Mainstream German economists/historians accuse Prof. Ritschl for 'distorting historical facts'. Sadly, I have not seen any literature identifying those distortions and the only way to eliminate distortions is by presenting facts which prove the distortion.

In this 24-page paper, Prof. Ritschl describes the handling of Germany's sovereign debt during the 1920s and makes interesting comparisons with the EU's handling of Greece's sovereign debt since 2010. If you only want to read part of it, read Chapter III. German speakers may wish to prefer listening to this 10-minute interview.

Despite all the differences between Germany then and Greece now regarding industrial strength, etc., there are, indeed, some striking similarities. Prof. Ritschl argues that the major reason why the 1920s unfolded in Germany as they did (eventually leading to Nazism) was that the creditors had been too lenient on Germany. What? Too lenient? Wasn't it the overburdening of Germany with war reparations which caused all the trouble?

Prof. Ritschl points out that Germany's final reparation bill was presented in early 1921, and it was shockingly higher than what Germany had reason to expect. As long as Germany had xpected 'manageable reparations', very constructive policies were pursued during 1920 and a reasonable level of economic stability was reached. Once the reparations were no longer deemed 'manageable', Germany started playing tricks with its creditors. To use the professional expression: The willingness to pay declined dramatically.

The Dawes Plan of 1924 should have corrected this 'overburdening' but led to the exact opposite development (this is what Prof. Ritschl means by referring to 'leniency'). The Dawes Plan allowed/enabled Germany to borrow in order to service debt. How could a bankrupt country return to borrowing? The Dawes Plan had a feature which can be considered as 'noble intentions gone wild' or, in the words of Prof. Ritschl: "All kinds of well-intended but highly dangerous safeguards had been built into the Dawes Plan. These allowed Germany to fool her reparation creditors in a flagrant case of moral hazard". Trade debt was made senior to reparations and other long-term financial debt. Thus, the lenders had an incentive to lend (because of their senior rank) and Germany had an incentive to take up trade debt (imports) because the more trade debt it had, the less it would have to pay as reparations. A classic case of 'crowding out' reparations and other long-term financial debt. Prof. Ritschl: "Germany attracted huge amounts of foreign capital and actually experienced its own version of the Roaring ‘Twenties, and even reparations were being paid". All of this with money Germany borrowed! By the late twenties, US banks and even Central Banks became worried about the debt-financed consumption-based growth in Germany, and the rest is history.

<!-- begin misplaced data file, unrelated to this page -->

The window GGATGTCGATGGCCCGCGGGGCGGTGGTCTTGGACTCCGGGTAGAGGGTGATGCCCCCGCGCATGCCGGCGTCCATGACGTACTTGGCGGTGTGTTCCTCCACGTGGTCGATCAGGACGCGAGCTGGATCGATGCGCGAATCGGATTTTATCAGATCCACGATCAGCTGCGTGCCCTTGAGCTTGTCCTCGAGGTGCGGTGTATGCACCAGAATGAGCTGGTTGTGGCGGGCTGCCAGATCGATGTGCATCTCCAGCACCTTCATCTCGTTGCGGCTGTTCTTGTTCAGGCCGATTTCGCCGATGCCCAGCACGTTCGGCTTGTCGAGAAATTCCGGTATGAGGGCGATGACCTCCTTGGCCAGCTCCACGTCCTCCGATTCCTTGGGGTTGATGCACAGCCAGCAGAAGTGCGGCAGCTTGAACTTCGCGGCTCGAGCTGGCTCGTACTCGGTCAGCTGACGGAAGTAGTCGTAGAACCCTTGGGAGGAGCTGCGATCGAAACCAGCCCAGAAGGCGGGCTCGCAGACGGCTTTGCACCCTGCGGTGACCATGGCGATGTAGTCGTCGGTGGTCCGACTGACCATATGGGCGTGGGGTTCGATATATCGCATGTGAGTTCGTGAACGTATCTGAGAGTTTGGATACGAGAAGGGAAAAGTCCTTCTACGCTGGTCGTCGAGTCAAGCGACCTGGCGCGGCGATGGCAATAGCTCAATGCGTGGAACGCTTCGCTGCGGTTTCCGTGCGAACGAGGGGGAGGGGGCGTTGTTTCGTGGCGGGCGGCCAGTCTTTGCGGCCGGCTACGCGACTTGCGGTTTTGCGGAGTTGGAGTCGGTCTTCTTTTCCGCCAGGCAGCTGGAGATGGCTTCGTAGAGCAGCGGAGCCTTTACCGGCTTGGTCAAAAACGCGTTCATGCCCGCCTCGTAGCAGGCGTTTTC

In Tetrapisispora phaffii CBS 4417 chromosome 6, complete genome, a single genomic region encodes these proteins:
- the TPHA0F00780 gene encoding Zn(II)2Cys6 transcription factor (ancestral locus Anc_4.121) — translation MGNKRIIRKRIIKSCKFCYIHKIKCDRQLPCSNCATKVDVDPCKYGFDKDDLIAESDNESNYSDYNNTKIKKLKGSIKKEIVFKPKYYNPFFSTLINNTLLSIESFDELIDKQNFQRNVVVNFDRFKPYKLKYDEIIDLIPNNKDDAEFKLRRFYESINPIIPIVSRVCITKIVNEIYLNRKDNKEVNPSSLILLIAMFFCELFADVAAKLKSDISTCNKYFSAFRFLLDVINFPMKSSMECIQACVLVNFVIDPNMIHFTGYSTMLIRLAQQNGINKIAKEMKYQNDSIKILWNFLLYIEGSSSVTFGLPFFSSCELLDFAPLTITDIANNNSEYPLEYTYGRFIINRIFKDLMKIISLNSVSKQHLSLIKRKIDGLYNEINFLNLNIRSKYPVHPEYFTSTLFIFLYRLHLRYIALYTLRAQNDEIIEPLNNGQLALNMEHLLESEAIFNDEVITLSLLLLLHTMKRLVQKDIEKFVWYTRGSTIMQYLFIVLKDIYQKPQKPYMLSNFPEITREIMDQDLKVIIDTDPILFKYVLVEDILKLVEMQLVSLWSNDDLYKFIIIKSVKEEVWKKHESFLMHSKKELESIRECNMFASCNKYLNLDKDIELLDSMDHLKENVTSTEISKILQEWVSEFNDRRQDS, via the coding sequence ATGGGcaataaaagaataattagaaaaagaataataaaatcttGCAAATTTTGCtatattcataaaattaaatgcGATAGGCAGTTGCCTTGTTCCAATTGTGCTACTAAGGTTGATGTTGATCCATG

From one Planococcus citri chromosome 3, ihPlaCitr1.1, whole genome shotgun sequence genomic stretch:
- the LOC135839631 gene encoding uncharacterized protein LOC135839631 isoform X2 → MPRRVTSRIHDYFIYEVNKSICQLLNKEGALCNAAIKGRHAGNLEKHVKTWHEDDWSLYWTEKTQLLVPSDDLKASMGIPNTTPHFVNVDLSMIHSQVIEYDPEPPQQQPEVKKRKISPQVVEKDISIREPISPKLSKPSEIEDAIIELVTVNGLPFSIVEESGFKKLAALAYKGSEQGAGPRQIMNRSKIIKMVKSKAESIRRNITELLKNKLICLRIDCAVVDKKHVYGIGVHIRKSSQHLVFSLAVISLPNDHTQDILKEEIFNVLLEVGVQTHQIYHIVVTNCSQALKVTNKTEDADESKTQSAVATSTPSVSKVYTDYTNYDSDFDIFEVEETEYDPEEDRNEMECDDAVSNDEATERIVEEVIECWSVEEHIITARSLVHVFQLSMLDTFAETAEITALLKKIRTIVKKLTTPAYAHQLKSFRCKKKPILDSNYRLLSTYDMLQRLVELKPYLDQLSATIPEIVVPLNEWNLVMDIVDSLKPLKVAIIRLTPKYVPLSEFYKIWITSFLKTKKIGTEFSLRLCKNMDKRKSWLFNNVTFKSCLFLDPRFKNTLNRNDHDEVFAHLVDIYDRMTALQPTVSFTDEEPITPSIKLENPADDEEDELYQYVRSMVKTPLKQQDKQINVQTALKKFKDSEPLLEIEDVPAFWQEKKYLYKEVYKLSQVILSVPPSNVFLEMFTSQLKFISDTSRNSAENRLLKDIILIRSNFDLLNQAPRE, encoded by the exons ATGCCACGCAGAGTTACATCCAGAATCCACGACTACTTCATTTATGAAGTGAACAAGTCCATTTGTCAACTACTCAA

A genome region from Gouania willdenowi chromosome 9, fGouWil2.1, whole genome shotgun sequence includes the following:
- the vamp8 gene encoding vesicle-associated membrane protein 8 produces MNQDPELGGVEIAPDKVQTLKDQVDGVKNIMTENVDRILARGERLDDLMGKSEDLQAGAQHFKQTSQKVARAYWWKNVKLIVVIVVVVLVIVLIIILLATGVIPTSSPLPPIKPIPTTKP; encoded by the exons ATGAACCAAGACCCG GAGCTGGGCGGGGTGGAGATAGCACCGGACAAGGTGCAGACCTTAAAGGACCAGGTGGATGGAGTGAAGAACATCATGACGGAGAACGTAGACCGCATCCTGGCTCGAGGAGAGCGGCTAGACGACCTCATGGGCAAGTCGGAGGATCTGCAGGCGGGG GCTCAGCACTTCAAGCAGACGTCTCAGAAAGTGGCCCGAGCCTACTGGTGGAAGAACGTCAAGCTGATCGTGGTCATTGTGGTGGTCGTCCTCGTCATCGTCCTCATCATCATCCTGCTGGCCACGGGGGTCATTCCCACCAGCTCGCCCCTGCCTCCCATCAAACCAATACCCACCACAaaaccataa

Prof. Ritschl's arguments are summed up in this paraphraph:

"The propaganda made by Keynes against the Versailles Treaty turned out to be fatal in its consequences, as it opened the gates for a reparation policy that postponed the hour of reckoning into the future, making its consequences probably much more severe than they would have been in the 1920s. Without the Dawes Plan of 1924, the German slump of 1929-32 would have occurred already in the 1920s, probably in milder fashion. Our conclusions from this will necessarily have to remain speculative. However, with memories from the Ruhr occupation still fresh on either side, it seems less than likely that anything like the rise of Nazism to power could have occurred in the 1920s, or would indeed have been tolerated by the Allies. Germany’s trajectory would have been less volatile but also less violent, had not a well-meaning doctrine been applied to reparations that alleviated the problem for some time, only to create a self-made transfer problem later".

And where are the parallels with Greece?

* From 2010-11, the illusion was upheld that Greece had both the capacity as well as the willingness to repay 'every cent' of its debt. This relieved pressure on Greece to make reforms. Instead, one should have admitted that Greece could/would not pay all of its debt; that some of the debt would have to be forgiven at some point in the future and that Greece would have to 'earn' this forgiveness though the implementation of reforms.